The ten marketable skills you acquire as a Classics major

Here are some of the most important skills you will develop as listed by our 2019 student seminar. Learn more more about future careers by visiting the Society for Classical Studies’ Careers for Classicists: Undergraduate Edition page.

  1. Writing

    Classics is a writing-intensive major. A main complaint from employers is a lack of writing skills among young generations – this gives you a major advantage over other applicants.

  2. Reading

    Along similar lines, in Classics you learn not just how to read (and in large quantities), but to read critically, and to identify arguments and positions within a text.

  3. Research

    Classics majors learn how to conduct intensive research using both secondary and primary sources.

  4. Analytical thinking

    Classics majors learn how to use different sets of evidence (including artifacts, works of art, texts and ancient literature) to analyze complex questions.

  5. Critical thinking

    Classics majors learn how to think critically about big social questions, including issues like gender, identity, race/ethnicity/difference, and inequality, that are important to understanding the 21st century.

  6. Interpreting the past

    Anytime we think about the future, we implicitly draw upon past examples to imagine new possibilities. Those with a deeper understanding of the past are better positioned to think about where we are going as a society. This includes:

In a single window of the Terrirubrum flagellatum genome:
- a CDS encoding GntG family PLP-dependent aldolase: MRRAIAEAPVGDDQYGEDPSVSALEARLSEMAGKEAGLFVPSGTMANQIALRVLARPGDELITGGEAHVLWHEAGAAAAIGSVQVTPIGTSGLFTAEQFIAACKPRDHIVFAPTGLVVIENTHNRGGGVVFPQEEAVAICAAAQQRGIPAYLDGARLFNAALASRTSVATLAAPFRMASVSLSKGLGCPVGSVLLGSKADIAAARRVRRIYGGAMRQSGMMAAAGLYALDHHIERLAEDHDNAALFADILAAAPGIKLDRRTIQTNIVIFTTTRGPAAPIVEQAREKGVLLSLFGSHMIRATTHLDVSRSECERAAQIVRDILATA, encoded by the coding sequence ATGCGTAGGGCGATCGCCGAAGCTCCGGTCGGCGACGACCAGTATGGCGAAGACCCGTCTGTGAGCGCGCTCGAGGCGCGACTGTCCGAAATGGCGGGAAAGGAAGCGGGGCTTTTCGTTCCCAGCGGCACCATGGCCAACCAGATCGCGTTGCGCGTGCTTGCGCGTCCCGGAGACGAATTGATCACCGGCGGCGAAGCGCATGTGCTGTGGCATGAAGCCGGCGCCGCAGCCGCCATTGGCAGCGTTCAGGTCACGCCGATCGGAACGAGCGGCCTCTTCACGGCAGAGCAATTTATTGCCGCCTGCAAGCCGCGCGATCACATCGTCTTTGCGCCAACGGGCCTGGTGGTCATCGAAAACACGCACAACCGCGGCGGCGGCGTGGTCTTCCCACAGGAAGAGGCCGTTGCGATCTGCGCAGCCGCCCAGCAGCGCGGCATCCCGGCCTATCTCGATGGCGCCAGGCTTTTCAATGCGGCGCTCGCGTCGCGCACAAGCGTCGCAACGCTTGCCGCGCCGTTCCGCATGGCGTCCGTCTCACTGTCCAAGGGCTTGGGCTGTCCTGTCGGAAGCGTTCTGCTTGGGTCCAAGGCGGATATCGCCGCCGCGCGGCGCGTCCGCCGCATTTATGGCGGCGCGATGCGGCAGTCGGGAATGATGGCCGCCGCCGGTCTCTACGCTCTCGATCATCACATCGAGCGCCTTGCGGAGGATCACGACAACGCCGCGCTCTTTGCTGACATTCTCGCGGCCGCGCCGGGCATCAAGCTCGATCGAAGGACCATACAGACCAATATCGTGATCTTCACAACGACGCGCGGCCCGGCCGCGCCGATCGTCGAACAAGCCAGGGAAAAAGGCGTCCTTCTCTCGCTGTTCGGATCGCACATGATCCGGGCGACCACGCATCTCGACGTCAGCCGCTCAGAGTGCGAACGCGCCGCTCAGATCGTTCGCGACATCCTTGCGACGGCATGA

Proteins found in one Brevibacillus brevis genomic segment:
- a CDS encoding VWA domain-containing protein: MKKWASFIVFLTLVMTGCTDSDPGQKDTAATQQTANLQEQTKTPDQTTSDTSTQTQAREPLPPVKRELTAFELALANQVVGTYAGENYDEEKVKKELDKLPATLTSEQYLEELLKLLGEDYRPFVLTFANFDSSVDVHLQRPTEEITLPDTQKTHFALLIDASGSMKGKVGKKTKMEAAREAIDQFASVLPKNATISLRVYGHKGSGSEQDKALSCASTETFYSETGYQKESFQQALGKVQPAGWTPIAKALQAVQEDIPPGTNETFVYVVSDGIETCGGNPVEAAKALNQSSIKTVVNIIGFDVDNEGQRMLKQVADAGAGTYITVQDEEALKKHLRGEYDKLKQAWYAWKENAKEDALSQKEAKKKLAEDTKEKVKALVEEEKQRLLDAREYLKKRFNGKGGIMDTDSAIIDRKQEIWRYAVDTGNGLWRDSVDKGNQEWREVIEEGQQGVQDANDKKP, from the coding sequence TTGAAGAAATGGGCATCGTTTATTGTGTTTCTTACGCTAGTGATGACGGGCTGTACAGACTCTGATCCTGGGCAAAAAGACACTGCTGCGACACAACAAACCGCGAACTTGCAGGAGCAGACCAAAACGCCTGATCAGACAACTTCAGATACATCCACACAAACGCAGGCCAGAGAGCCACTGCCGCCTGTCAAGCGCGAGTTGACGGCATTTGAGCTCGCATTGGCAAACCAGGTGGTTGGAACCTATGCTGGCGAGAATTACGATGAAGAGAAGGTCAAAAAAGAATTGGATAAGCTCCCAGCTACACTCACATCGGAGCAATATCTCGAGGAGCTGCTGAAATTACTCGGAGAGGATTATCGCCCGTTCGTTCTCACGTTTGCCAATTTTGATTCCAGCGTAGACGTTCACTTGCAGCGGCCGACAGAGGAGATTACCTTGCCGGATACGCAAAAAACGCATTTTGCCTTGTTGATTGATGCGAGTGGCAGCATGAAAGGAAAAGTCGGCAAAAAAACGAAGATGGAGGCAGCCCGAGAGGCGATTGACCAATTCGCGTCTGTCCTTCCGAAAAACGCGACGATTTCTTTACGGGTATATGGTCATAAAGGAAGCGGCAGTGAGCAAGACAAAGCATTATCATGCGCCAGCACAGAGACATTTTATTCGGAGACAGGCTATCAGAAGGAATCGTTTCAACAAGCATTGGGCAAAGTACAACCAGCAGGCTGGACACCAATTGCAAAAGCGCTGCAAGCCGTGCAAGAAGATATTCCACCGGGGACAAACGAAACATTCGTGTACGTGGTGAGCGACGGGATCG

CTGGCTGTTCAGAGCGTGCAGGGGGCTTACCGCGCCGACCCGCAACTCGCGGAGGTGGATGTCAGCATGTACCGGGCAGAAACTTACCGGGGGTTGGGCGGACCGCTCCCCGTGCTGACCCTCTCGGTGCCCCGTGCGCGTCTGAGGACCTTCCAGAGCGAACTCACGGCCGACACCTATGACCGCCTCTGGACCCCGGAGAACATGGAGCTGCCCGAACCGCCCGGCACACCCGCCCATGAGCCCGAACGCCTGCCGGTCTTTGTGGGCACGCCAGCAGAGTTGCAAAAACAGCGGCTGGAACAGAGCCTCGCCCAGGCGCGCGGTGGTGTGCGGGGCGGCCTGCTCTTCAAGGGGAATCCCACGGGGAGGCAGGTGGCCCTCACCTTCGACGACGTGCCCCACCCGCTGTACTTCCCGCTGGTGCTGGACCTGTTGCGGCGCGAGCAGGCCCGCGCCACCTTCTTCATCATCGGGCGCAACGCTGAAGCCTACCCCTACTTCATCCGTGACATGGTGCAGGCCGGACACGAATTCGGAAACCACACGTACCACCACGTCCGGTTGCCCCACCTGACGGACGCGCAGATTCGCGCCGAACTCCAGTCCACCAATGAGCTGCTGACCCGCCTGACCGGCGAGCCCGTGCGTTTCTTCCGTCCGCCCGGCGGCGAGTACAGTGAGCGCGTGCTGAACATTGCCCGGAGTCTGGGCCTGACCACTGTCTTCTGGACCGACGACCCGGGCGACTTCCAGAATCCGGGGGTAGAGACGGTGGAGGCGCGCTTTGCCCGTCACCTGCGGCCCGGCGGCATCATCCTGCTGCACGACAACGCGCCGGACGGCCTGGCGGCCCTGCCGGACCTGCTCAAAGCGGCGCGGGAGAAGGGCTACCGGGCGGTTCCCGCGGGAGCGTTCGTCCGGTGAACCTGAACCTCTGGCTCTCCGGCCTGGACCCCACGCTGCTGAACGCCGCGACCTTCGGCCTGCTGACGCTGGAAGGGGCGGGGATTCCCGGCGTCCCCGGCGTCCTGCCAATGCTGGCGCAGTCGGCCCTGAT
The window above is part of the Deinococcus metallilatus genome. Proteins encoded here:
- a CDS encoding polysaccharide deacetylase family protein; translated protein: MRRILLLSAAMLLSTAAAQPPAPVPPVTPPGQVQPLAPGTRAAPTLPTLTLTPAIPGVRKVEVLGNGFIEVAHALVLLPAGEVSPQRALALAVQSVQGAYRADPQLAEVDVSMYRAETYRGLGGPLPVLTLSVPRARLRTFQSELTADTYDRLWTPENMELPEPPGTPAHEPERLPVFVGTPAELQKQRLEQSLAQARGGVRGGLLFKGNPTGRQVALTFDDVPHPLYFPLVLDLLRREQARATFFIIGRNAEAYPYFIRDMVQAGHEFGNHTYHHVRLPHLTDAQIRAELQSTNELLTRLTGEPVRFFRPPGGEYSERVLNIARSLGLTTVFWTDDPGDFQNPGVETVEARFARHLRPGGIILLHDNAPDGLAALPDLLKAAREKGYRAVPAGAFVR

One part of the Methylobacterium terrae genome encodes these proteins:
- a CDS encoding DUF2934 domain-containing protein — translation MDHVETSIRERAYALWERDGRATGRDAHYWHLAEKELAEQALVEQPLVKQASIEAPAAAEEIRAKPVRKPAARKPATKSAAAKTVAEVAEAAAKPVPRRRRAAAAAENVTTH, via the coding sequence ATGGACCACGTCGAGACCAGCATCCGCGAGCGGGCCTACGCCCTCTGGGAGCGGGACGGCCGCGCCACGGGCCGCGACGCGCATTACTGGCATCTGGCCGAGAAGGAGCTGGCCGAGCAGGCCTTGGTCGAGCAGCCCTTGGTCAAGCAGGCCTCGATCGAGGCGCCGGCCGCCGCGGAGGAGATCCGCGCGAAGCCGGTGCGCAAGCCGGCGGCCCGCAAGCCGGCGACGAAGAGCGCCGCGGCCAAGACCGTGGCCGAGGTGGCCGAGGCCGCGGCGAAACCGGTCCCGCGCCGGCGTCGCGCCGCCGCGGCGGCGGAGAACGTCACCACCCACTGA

• Lessons of the past
    • Respect for other cultures and points of view
    • Learning how stories are told: Studying how stories are told, and the different perspectives from which they can be told, helps us reflect on how we tell our own stories. Telling your own story effectively is an important interviewing skill.
  7. Awareness of different disciplines and methods

    Classics is a mix of different methods, theories, and understandings, and relates to many other disciplines (Anthropology, English, History, Women’s and Gender Studies, etc.), while having its own core identity as well.

  8. Grammar

    Learning ancient Greek and Latin means you have a deeper understanding of grammar as whole, including our own native language, which helps to improve writing and communication overall.

  9. Roots of words

    Many modern words – especially in law, the sciences, and medicine – are based upon words from ancient Greek and Latin. Knowing these two languages gives you an advantage in any of these fields.

  10. Importance of translation

    When you translate an ancient text, you move from one worldview to another, and thinking about translation helps us understand and appreciate other people. In an increasingly connected world, we are always translating, both literally – in terms of different languages – and figuratively – in terms of different people’s perspectives and way of knowing.